Eleven billion miles from Earth, NASA’s long-lived Voyager 2 probe, still beaming back data 41 years after its launch in 1977, has finally moved into interstellar space, scientists revealed Monday, joining its sister ship Voyager 1 in the vast, uncharted realm between the stars.
Voyager 2 moved past the boundary of the heliosphere, the protective bubble defined by the sun’s magnetic field and electrically charged solar wind, on Nov. 5. The transition was marked by a sharp decline in the number of charged particles detected by the spacecraft’s plasma science experiment, or PLS.
The instrument has not detected any signs of the solar wind since then.
Three other instruments measured corresponding changes in cosmic rays, low-energy particles and magnetic field strength. At Voyager 2’s enormous distance from the sun, it took 16-and-a-half hours for the data to make its way back to NASA’s Jet Propulsion Laboratory in Pasadena, Calif.
Voyager 1 crossed the boundary of the heliosphere, a transition zone known as the heliopause, in 2012. But Voyager 1’s plasma detector stopped working in 1980, and the new data from Voyager 2 provides fresh insights into the nature of the boundary between interstellar space and the sun’s magnetic and electrical influence.
“Working on Voyager makes me feel like an explorer, because everything we’re seeing is new,” John Richardson, principal investigator for the PLS instrument at the Massachusetts Institute of Technology in Cambridge, said in a statement. “Even though Voyager 1 crossed the heliopause in 2012, it did so at a different place and a different time, and without the PLS data. So we’re still seeing things that no one has seen before.”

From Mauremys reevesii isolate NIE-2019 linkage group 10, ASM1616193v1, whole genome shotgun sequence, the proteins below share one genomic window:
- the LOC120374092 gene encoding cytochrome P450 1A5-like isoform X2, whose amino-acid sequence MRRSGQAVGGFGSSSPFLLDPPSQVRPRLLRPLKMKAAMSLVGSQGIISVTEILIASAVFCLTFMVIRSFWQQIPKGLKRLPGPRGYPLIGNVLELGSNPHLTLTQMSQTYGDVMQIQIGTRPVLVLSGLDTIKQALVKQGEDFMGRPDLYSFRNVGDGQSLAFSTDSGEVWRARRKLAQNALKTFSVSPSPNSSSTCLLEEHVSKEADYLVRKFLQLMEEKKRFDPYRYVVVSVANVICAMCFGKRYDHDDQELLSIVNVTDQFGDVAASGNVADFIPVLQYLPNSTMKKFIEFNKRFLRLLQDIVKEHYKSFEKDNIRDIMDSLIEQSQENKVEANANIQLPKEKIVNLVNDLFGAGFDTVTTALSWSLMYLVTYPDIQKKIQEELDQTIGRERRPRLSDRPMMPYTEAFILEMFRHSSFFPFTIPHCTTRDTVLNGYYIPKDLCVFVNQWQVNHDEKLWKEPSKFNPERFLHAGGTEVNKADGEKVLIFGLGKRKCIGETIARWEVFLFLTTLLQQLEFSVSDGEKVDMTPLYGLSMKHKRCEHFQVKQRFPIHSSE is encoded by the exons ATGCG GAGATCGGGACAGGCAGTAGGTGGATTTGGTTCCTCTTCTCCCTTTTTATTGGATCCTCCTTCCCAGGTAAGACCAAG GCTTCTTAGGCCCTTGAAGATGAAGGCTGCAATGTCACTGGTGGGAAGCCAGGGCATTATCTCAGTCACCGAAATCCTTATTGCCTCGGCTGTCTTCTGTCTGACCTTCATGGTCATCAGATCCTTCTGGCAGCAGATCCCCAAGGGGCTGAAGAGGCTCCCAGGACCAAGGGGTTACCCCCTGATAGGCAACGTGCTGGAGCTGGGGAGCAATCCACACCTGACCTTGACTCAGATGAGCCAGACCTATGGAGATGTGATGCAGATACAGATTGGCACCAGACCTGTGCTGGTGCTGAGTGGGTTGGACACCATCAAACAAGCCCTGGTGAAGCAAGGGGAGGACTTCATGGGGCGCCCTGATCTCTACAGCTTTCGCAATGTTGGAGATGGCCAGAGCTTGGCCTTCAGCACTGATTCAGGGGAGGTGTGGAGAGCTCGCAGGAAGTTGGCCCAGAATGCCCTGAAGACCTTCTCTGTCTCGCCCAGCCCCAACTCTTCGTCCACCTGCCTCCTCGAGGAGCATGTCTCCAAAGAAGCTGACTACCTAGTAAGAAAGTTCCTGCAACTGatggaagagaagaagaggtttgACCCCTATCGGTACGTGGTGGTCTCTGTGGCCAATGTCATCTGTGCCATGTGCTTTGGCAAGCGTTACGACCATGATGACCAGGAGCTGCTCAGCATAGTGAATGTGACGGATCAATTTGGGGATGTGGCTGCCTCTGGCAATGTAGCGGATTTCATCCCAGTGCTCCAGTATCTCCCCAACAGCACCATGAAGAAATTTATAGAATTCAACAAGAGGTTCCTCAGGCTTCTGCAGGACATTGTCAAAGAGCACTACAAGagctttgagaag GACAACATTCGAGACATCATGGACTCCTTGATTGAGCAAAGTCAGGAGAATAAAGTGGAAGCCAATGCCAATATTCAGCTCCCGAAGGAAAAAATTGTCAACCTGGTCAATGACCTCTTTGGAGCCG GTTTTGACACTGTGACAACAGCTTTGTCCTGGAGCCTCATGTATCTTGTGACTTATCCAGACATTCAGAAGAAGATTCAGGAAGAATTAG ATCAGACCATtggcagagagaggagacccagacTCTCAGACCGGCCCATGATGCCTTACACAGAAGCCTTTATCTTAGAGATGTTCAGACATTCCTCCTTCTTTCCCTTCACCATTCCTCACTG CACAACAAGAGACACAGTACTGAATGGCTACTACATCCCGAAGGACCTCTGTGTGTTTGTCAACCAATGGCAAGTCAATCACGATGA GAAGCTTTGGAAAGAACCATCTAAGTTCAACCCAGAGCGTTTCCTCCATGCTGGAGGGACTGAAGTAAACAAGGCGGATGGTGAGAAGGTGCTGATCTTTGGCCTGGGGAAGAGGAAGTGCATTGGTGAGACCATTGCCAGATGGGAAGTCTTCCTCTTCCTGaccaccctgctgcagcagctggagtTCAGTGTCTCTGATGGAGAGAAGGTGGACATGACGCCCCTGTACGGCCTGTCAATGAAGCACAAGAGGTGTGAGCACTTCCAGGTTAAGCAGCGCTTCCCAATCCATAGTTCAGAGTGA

Voyager 2 was launched in August 1977, 16 days before Voyager 1, which explored Jupiter, Saturn and Saturn’s large moon Titan before heading out into the depths of the solar system. Voyager 2 flew past Jupiter, Saturn, Uranus and Neptune before it, too, left the realm of the major planets.
“Voyager has a very special place for us in our heliophysics fleet,” Nicola Fox, director of the Heliophysics Division at NASA Headquarters, said in a NASA statement. “Our studies start at the sun and extend out to everything the solar wind touches. To have the Voyagers sending back information about the edge of the sun’s influence gives us an unprecedented glimpse of truly uncharted territory.”
While both Voyagers have now departed the sun’s heliosphere, they are still inside the solar system as it’s currently defined. That boundary is the outer edge of the Oort Cloud, a vast collection of rocky debris left over from the formation of the solar system 4.6 billion years ago that is held in place by the sun’s gravity.
At its current velocity, it will take Voyager 2 another 300 years or so to reach the inner boundary of the Oort cloud and possibly 30,000 years to move beyond it.